Each year, millions of Americans fall in love
with "that puppy in the window." They are cuddly. They
are adorable. And you must have one. But let the buyer beware. There's
another side of the pet shop business that keeps those puppies coming
and it has nothing to do with love. Its about a multi-million dollar
industry driven by puppy love. Dateline NBC featured a story about
the cruelties that exist with in the commercial pet trade and the
puppy mills that supply those little wet noses to the pet stores
in this city and around the country.
What Are Puppy Mills?
A puppy mill is a breeding facility that mass-produces purebred
puppies. They are typically sold at seven to eight weeks of age
to brokers and retail operations across the U.S. The dams are over
bred, inbred, receive minimal veterinary care, poor quality food
and shelter, lack necessary socialization with humans, and live
in tight, overcrowded cages. To the unsuspecting consumer, this
situation frequently means buying a puppy facing an assortment of
veterinary medical problems or harboring genetically borne diseases
that do not appear until years later. On an even sadder note, these
breeding dogs are forced to live in puppy mills for their whole
lives so that they can continue to produce more puppies. Repeatedly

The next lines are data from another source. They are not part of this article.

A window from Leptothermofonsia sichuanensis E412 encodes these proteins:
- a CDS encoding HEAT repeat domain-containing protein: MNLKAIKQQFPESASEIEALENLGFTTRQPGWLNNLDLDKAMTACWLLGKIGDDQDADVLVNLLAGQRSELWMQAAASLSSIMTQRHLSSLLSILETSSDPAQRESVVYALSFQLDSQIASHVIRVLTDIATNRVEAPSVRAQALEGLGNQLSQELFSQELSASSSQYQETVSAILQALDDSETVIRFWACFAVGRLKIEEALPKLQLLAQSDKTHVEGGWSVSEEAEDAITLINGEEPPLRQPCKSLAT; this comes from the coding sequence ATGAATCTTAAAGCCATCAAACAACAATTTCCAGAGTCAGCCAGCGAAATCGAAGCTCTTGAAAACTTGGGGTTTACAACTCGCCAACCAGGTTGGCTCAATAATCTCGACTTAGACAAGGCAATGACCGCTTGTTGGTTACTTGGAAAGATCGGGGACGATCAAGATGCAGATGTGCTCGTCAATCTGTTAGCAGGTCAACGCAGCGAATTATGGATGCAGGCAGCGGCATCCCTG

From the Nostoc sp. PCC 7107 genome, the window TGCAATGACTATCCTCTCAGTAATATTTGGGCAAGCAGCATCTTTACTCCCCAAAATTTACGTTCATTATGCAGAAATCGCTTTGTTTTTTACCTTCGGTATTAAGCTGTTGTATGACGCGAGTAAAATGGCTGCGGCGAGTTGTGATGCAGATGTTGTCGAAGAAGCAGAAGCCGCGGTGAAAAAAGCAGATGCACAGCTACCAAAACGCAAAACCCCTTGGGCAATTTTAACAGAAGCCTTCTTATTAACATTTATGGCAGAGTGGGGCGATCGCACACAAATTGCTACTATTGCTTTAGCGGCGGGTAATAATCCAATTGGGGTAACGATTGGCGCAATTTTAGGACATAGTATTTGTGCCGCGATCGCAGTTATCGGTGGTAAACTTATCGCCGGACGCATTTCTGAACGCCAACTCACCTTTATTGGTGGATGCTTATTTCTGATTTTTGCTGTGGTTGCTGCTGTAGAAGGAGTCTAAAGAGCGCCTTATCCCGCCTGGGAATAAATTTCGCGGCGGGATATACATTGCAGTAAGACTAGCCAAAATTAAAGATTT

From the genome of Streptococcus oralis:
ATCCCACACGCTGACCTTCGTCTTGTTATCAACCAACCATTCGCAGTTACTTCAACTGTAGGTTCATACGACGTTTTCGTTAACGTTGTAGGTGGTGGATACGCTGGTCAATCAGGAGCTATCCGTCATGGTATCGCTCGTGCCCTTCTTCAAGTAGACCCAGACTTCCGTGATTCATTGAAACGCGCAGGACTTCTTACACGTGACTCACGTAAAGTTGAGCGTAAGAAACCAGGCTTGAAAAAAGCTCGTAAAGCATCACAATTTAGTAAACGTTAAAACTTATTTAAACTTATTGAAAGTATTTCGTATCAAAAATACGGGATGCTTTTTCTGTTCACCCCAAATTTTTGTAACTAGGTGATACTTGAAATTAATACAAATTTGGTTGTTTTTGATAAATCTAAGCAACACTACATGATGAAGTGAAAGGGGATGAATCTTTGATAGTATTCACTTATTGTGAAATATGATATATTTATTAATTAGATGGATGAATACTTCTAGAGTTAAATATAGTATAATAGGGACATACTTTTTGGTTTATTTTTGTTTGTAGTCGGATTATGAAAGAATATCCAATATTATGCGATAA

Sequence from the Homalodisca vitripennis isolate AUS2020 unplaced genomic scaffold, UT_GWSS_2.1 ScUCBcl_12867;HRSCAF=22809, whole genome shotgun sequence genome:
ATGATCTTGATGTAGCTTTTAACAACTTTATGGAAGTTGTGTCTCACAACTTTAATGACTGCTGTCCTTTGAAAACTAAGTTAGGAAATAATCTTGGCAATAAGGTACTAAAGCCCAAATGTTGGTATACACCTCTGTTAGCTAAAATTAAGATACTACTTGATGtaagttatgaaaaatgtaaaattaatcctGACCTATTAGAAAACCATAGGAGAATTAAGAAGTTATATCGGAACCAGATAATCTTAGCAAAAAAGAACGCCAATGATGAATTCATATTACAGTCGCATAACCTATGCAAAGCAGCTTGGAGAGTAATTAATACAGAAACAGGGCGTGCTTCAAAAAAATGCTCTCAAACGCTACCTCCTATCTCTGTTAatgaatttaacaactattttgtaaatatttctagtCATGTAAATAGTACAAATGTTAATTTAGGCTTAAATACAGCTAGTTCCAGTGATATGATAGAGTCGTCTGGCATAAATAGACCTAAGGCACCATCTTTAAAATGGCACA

bred, most of these "brood bitches" are killed once their
ability to reproduce declines.
According to the Humane Society of the United
States, there are over 4,000 of these puppy mills currently operating
in the United States. Many of them are repeatedly sited for violations
of the federal Animal Welfare Act (AWA) and other United States
Department of Agriculture (USDA) regulations. The agency uses a
force of approximately 70 inspectors to enforce its code--an average
of 57 facilities per agent per year that need inspection. Although
all 50 states have anti-cruelty
laws designed to thwart neglect and abuse of dogs in puppy mills,
such laws are seldom enforced in rural areas where most puppy mills
The Pet Store Link
Puppy-mill dogs are the "inventory" of the retail pet
store operations. According to the Pet Industry Joint Advisory Council
(PIJAC), approximately 3,500 to 3,700 of the 11,500 to 12,000 U.S.
pet stores sell cats and dogs. PIJAC also estimates that pet stores
sell 300,000 to 400,000 puppies every year. In 1984, the General
Accounting Office, the investigative branch of the U.S. government,
found major deficiencies in the enforcement of the AWA rules concerning
puppy mills. Despite promises to improve its inspection process,
the USDA has yet to live up to its promises.
Doggie Lemon Laws
Many states are responding to the horrific practices of puppy mills
by enacting "lemon laws" that protect consumers who buy
puppies. Sixteen states now have laws or regulations that allow
consumers to receive reimbursement of veterinary bills or full refunds
when a sick puppy is purchased. While these laws place a limited
onus on pet stores and puppy mills to sell healthy puppies, and
theoretically improve conditions for their breeding facilities,
they do not adequately protect the animals who suffer in these establishment.
What can you do?
It's simple: Never buy a puppy from a pet store! If you live in
New York City, visit one of the Center for Animal Care and Control
(CACC) shelters in Manhattan (212-722-3620) Brooklyn (718-272-7200
) or Staten Island (718-984-6643) and adopt a puppy or an older
adult dog. You will not only be sending a message to puppy mills
and pet shops by not supporting their businesses, you may also be
saving a very small and wonderful life.